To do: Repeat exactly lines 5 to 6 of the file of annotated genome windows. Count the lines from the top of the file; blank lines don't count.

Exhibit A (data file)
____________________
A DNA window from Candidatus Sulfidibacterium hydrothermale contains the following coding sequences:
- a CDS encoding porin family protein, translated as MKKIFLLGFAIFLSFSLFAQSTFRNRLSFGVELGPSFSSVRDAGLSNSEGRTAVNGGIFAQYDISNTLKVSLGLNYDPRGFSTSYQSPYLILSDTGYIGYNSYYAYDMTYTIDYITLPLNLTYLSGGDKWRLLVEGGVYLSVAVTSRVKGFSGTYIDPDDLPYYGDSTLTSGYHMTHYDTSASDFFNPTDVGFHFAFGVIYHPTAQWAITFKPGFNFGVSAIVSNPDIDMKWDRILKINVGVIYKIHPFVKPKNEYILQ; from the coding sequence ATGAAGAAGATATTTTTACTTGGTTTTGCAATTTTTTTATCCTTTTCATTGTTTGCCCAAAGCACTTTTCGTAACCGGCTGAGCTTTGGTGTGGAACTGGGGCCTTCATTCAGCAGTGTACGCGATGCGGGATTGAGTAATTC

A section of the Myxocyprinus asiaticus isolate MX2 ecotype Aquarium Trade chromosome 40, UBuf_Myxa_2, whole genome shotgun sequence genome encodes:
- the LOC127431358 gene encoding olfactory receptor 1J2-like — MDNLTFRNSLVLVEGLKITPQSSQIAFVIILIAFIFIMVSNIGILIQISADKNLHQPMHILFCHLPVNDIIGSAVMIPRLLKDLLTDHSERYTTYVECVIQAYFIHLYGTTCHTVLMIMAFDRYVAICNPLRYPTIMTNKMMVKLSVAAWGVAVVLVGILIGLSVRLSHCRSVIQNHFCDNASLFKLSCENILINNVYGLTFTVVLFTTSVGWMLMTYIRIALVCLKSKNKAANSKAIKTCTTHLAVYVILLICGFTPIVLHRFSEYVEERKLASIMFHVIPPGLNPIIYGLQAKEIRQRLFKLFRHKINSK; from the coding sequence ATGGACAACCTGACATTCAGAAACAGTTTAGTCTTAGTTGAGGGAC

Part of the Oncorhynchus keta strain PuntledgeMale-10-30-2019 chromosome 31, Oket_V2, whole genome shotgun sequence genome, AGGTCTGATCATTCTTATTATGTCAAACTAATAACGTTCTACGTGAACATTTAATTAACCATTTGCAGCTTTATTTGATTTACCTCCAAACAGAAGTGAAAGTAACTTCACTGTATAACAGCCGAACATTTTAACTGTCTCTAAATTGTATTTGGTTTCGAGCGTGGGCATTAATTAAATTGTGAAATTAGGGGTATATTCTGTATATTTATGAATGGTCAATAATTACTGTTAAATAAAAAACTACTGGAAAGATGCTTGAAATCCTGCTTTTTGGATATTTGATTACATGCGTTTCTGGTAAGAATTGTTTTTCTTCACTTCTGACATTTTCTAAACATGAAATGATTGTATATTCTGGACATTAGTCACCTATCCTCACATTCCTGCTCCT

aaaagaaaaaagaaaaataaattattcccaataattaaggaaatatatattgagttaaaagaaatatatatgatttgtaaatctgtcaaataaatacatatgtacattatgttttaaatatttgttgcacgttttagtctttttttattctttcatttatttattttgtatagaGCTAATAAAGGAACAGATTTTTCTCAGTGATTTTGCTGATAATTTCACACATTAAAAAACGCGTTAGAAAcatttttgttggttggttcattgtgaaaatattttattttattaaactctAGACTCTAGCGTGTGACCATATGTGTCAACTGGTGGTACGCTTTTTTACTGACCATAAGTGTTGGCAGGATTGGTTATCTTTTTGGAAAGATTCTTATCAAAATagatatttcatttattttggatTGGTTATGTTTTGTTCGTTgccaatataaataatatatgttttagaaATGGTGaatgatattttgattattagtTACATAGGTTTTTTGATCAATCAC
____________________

Part of the Oncorhynchus keta strain PuntledgeMale-10-30-2019 chromosome 31, Oket_V2, whole genome shotgun sequence genome, AGGTCTGATCATTCTTATTATGTCAAACTAATAACGTTCTACGTGAACATTTAATTAACCATTTGCAGCTTTATTTGATTTACCTCCAAACAGAAGTGAAAGTAACTTCACTGTATAACAGCCGAACATTTTAACTGTCTCTAAATTGTATTTGGTTTCGAGCGTGGGCATTAATTAAATTGTGAAATTAGGGGTATATTCTGTATATTTATGAATGGTCAATAATTACTGTTAAATAAAAAACTACTGGAAAGATGCTTGAAATCCTGCTTTTTGGATATTTGATTACATGCGTTTCTGGTAAGAATTGTTTTTCTTCACTTCTGACATTTTCTAAACATGAAATGATTGTATATTCTGGACATTAGTCACCTATCCTCACATTCCTGCTCCT

aaaagaaaaaagaaaaataaattattcccaataattaaggaaatatatattgagttaaaagaaatatatatgatttgtaaatctgtcaaataaatacatatgtacattatgttttaaatatttgttgcacgttttagtctttttttattctttcatttatttattttgtatagaGCTAATAAAGGAACAGATTTTTCTCAGTGATTTTGCTGATAATTTCACACATTAAAAAACGCGTTAGAAAcatttttgttggttggttcattgtgaaaatattttattttattaaactctAGACTCTAGCGTGTGACCATATGTGTCAACTGGTGGTACGCTTTTTTACTGACCATAAGTGTTGGCAGGATTGGTTATCTTTTTGGAAAGATTCTTATCAAAATagatatttcatttattttggatTGGTTATGTTTTGTTCGTTgccaatataaataatatatgttttagaaATGGTGaatgatattttgattattagtTACATAGGTTTTTTGATCAATCAC